tho play began at 11:15 and tho slaugh
ter of Baltimore was fearful. Thero wore
eleven men of tho fifteen in tho team loft to
bat and tho -wickets went down for 18 runs,
making a total of exactly 70, including 13 ex
tras. Tho Baltimoreans followod their in
nings and was retired for 85 runs, tho En
glishmen winning by an inning and 150 runs.
Political Ticket in Brooklyn.
New York, Oct. 10. Tho Democratic
county convention in Brooklyn to-day nomi
nated tho following county ticket unani
mously: Register, Thomas J, Konna; county
clerk, John Cottier; supervisor at largo,
George Kinkel; county treasurer, Harry A.
Adams; justice of sessions, James Kelloy.
Tho Republican county counvcntlon nomi
nated tho following ticket: Register, James
Webb; county clerk, Henry C. Mitchell,
county treasurer, W. C. Herbert; supervisor
at largo, Horace Presser; justice of sessions,
John C. Matthews.
Tho Democratic convention to-night nomi
nated for mayor David A, Boody. The Re
publican city convention nominated for mayor
Henry A. Myor.
Telegraphic Briefs.
Among tho passongors who sailed from New
York for Europe yesterday wsro Louis Vos
slon, French consul at Philadelphia, on tho
steamer La Tourolne, for Havre, ond Hon. H.
L. Brown, United States consul to Olasgow.
Judgo Sago decided thut pool books for use
under tho now election Jaw cf Ohio aro not a
subject of copyright.
Ex-President It. B. Hayes, president of tho
National Prison Association, dolivored his an
nual nddreas before the congress nt Pittsburg
Rioting continues in Rio Janeiro, Many
persona havo been killed. Further trouble la
Ex-Congressman Amos Townsertd, now In
Berlin, expects to roturn to tho United Statos
in lime to tako part in tho Ohio campaign.
Hon, Charles Emory Smith, United States
Minister to Russia, and Judgo Appleby and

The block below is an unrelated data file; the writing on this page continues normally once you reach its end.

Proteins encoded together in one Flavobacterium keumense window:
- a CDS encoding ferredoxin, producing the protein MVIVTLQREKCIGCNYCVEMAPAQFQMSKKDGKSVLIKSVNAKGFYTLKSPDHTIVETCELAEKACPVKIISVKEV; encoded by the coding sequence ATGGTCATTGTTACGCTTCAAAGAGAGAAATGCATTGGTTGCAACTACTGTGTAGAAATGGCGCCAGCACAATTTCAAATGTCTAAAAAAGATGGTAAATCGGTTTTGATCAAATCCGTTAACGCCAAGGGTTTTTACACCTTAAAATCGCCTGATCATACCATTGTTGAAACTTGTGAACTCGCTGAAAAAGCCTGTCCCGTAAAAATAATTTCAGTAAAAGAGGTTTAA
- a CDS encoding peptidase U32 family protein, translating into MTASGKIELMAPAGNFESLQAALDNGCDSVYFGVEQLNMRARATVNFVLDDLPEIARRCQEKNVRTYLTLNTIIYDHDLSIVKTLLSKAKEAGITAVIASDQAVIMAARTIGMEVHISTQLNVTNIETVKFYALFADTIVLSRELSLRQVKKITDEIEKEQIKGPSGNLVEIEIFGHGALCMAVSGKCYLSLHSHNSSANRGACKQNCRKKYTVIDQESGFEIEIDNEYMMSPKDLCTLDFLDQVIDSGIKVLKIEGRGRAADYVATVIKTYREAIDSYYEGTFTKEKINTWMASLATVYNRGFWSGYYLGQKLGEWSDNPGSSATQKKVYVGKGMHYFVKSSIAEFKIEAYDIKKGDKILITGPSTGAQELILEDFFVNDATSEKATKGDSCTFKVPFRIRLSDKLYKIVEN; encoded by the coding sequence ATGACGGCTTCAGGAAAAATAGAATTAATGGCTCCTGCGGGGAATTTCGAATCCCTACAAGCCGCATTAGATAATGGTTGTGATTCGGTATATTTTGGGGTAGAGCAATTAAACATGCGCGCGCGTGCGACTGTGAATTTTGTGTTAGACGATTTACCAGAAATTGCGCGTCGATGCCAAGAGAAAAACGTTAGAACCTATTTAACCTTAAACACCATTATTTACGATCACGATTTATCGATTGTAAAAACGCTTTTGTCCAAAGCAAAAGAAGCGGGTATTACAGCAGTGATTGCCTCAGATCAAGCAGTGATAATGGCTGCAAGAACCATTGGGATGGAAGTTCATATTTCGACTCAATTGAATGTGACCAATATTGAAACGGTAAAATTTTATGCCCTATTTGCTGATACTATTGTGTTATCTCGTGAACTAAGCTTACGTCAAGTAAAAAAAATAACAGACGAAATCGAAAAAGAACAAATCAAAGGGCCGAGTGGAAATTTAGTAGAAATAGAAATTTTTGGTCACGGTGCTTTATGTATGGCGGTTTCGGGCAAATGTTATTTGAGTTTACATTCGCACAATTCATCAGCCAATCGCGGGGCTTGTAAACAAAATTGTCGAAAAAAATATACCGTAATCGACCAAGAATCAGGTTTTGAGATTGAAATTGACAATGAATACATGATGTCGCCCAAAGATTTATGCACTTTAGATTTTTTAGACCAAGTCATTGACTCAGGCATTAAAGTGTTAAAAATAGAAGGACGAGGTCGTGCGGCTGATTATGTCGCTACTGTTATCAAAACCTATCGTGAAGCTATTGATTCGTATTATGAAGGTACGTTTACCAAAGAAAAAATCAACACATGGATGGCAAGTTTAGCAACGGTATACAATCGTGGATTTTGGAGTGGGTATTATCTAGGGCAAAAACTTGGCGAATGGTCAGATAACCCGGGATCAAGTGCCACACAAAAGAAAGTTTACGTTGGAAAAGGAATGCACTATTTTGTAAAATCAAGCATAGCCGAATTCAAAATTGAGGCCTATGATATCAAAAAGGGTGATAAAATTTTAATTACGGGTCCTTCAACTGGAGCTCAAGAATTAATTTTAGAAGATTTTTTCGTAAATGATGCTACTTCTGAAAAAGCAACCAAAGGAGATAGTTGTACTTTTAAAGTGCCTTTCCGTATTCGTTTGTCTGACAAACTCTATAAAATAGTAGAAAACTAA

family have arrived at Berlin.
Interesting Discussion of tho Influonco
of Scientific Progress on RollglouB
Thought-Reconciling tho Results of
Criticism and Christian Doctrine.
Tho fourth day's session of tho Methodist
Ecumenical Council wasprodided over by Rev.
Dr. William Arthur, of England, who con
ducted the devotional exercises, reading tho
hymn "Thou Loadeth Me." Prayer was
offered by Rev. John Wakefield, of Canada.
Rev. A. S. Hunt, of Now York, one of tho sec
retaries of the American Biblo Society, read a
ecripturo lesson from tho Book of Job.
Through Secretary King tho committee on
business reported several rosolutlous and me
morials whioh were held for consideration at
a later day.
Tho regular programme of tho day was then
taken up, the subject for discussion being
"Tho Church and Scientific Thought."
Tho first eosay was one prepared by Percy
W. Bunting, edit or of the Contemporary Re
view, entitled "The Influence of Modern
Scientific Progress on Religious Thought."
In Mr. Bunting's absence tho paper was read
by Mr. J. B. Slack, of London.
Rev. Dr. Milton S. Terry, of Evanston, 111.,
Bpoko on tho attitude of the church toward